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The Great Dictator (1940)

Approved  |   |  Comedy, Drama, War  |  7 March 1941 (USA)
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Ratings: 8.5/10 from 121,064 users  
Reviews: 192 user | 107 critic

Dictator Adenoid Hynkel tries to expand his empire while a poor Jewish barber tries to avoid persecution from Hynkel's regime.



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Top 250 Movies #55 | Nominated for 5 Oscars. Another 5 wins & 1 nomination. See more awards »



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Cast overview, first billed only:
Jack Oakie ...
Napaloni - Dictator of Bacteria
Grace Hayle ...
Madame Napaloni
Carter DeHaven ...
Bacterian Ambassador (as Carter De Haven)
Maurice Moscovitch ...
Mr. Jaeckel (as Maurice Moscovich)
Emma Dunn ...
Mrs. Jaeckel
Bernard Gorcey ...
Mr. Mann
Paul Weigel ...
Mr. Agar
Barber's Customer
Esther Michelson ...
Jewish Woman
Hank Mann ...
Storm Trooper Stealing Fruit


Twenty years after the end of WWI in which the nation of Tomainia was on the losing side, Adenoid Hynkel has risen to power as the ruthless dictator of the country. He believes in a pure Aryan state, and the decimation of the Jews. This situation is unknown to a simple Jewish-Tomainian barber who has since been hospitalized the result of a WWI battle. Upon his release, the barber, who had been suffering from memory loss about the war, is shown the new persecuted life of the Jews by many living in the Jewish ghetto, including a washerwoman named Hannah, with whom he begins a relationship. The barber is ultimately spared such persecution by Commander Schultz, who he saved in that WWI battle. The lives of all Jews in Tomainia are eventually spared with a policy shift by Hynkel himself, who is doing so for ulterior motives. But those motives include a want for world domination, starting with the invasion of neighboring Osterlich, which may be threatened by Benzino Napaloni, the dictator ... Written by Huggo

Plot Summary | Plot Synopsis


Once again - the whole world laughs! See more »


Comedy | Drama | War


Approved | See all certifications »

Parents Guide:






Release Date:

7 March 1941 (USA)  »

Also Known As:

The Dictator  »

Filming Locations:


Box Office


$2,000,000 (estimated)

Company Credits

Show detailed on  »

Technical Specs


Sound Mix:

(RCA Sound System)

Aspect Ratio:

1.37 : 1
See  »

Did You Know?


According to documentaries on the making of the film, Charles Chaplin began to feel more uncomfortable lampooning Adolf Hitler the more he heard of Hitler's actions in Europe. Ultimately, the invasion of France inspired Chaplin to change the ending of his film to include his famous speech. See more »


When the Jewish Barber first finds his shop full of webs, you can see the shadow of the camera on his left shoulder. See more »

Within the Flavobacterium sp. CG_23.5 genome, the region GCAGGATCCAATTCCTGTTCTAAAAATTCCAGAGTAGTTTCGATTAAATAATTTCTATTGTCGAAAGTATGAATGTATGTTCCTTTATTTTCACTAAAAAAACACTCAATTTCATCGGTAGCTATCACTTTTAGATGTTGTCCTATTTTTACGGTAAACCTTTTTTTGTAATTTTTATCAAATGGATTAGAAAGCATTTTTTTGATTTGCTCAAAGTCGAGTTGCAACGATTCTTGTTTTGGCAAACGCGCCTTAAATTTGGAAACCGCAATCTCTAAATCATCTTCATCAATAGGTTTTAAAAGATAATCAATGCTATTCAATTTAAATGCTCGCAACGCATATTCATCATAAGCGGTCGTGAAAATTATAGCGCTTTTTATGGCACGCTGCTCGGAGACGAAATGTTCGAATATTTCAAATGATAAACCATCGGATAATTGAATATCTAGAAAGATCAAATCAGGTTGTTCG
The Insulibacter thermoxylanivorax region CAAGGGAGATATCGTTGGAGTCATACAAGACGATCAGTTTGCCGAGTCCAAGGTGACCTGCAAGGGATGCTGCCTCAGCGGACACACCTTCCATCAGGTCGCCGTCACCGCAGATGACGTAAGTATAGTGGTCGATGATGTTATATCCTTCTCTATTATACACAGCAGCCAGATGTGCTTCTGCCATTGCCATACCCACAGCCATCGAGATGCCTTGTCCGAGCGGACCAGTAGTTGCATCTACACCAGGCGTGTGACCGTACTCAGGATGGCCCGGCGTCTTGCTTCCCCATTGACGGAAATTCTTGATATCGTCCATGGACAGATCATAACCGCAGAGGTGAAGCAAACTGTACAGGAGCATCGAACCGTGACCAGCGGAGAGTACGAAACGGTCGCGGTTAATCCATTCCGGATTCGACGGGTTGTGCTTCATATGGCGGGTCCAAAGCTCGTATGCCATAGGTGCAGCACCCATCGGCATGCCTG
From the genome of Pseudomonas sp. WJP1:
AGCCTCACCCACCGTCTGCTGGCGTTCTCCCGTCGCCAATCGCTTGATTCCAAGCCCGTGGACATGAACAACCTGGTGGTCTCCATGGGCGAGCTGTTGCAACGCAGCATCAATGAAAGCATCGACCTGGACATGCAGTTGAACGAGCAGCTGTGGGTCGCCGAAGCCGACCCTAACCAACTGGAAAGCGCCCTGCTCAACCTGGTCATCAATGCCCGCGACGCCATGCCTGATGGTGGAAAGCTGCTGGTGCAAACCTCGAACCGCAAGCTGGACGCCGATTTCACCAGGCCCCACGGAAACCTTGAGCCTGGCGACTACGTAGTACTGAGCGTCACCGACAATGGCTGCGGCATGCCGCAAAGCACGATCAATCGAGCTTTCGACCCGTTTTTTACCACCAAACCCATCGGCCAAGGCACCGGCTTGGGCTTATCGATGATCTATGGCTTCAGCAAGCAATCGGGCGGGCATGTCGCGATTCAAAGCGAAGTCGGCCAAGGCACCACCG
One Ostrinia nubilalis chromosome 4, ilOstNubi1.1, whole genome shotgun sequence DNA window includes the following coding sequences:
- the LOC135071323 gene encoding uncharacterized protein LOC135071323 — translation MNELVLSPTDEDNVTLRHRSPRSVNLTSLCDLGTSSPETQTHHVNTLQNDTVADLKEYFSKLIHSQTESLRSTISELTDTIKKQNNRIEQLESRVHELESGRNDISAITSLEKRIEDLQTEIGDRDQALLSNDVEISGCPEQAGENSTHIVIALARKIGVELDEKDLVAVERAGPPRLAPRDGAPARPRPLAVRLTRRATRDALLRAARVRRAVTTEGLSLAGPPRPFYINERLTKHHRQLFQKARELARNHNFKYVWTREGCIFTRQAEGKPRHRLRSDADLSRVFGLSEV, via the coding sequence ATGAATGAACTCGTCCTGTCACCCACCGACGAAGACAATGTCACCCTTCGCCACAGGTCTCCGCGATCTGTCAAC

[first lines]
Title Cards: Note, any resemblance between Hynkle the Dictator and the Jewish Barber is purely co-incidental.
Title Cards: This is a story of a period between two World Wars - an interim in which Insanity cut loose. Liberty took a nose dive, and Humanity was kicked around somewhat.
See more »

Crazy Credits

The film is obviously a satire on Adolf Hitler, represented by Adenoid Hynkel, and its story is based on Hynkel looking exactly like "a Jewish barber": both are played by Charles Chaplin. But it begins with a notice: "Any resemblance between Hynkel the dictator and the Jewish barber is purely co-incidental". See more »


Featured in Smashing UK Top 10: Top 10 Film Directors (2013) See more »


Prelude to 'Lohengrin' , Act I
(1850) (uncredited)
Music by Richard Wagner
See more »

Frequently Asked Questions

See more (Spoiler Alert!) »

User Reviews

Credit where it's due
7 January 1999 | by (Taegu, South Korea) – See all my reviews

Aside from giving this film its proper socio-historical credit as one of only 2 U.S films which condemned Hitler, Naziism and the Holocaust prior to U.S. involvement in WWII, it's a great time as well. Much of the humor remains visual, and some of the funniest (and most famous) scenes are done in the silent mode (e.g. the globe). Although a bit more lacking in continuity and editing than many of Chaplin's earlier films, to do it credit simply as a passable first effort at a new medium is to damn it with faint praise. It's unique. No serious student of film can neglect to see and appreciate The Great Dictator as a classic amalgam of film talents.

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If Hitler really saw this movie... pilarp-1
Chaplin's worst? alexbrownson
charlie chaplin's speech at the end neongod64
Adenoid Hynkel Calvero_
It's 88th at the top 250... conartist
Another goof. dublineracrobat
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